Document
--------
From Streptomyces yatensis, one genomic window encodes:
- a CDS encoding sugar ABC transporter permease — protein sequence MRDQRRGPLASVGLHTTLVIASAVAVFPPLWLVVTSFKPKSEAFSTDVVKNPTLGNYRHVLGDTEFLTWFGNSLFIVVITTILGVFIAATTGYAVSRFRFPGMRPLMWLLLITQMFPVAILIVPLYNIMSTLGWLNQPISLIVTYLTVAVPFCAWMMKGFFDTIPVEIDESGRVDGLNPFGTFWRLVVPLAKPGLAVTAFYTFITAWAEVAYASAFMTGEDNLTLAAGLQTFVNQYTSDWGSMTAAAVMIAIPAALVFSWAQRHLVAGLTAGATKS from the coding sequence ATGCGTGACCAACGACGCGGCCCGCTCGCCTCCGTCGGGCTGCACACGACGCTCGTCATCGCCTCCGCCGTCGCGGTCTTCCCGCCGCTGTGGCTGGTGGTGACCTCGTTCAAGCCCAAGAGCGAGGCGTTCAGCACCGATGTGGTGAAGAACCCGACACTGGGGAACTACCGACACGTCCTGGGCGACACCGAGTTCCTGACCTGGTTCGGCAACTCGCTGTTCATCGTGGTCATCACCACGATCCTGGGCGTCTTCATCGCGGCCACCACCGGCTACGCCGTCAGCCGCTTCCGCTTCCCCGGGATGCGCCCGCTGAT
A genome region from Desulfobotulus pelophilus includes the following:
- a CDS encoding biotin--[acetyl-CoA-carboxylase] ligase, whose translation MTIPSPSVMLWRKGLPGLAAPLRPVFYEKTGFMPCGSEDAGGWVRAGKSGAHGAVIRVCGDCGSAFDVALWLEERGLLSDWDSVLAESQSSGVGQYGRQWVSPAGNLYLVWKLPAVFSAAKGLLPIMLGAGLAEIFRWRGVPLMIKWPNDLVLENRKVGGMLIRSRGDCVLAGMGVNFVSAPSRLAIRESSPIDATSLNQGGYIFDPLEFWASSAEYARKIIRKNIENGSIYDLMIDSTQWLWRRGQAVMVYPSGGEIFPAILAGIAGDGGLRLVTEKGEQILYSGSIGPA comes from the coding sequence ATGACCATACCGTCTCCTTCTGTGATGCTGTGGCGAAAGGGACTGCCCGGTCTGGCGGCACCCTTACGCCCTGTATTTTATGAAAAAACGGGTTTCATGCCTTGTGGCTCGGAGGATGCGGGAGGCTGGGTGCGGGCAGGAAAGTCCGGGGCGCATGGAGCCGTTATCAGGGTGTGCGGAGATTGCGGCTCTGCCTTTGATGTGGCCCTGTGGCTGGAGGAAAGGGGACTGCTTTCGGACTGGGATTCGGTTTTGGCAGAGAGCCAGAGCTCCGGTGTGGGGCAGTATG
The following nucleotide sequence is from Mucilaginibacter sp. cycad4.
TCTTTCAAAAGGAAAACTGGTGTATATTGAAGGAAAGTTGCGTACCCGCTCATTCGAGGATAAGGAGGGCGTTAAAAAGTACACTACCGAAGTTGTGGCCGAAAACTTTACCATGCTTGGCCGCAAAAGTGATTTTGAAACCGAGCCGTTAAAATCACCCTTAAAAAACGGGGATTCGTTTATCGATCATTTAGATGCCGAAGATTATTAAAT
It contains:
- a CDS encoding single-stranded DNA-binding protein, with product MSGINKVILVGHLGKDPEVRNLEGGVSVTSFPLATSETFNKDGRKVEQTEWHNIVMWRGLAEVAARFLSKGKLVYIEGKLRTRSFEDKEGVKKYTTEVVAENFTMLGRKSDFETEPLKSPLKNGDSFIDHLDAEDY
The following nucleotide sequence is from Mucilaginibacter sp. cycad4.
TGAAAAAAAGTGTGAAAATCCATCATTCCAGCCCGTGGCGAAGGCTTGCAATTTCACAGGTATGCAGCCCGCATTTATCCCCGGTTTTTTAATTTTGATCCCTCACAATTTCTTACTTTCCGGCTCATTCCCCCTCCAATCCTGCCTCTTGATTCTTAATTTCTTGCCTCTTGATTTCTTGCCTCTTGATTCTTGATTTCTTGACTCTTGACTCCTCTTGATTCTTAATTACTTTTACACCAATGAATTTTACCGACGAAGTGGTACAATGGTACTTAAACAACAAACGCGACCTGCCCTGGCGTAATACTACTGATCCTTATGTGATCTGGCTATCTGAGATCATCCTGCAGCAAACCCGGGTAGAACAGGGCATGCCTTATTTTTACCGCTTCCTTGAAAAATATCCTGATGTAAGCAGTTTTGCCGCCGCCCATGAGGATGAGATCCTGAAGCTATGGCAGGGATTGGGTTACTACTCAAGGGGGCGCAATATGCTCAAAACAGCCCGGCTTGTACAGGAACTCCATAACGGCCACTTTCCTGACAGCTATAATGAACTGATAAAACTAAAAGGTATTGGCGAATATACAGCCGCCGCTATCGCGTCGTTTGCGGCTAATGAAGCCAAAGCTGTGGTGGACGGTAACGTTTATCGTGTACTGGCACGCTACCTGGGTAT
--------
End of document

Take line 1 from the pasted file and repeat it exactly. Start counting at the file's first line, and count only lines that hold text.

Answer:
From Streptomyces yatensis, one genomic window encodes: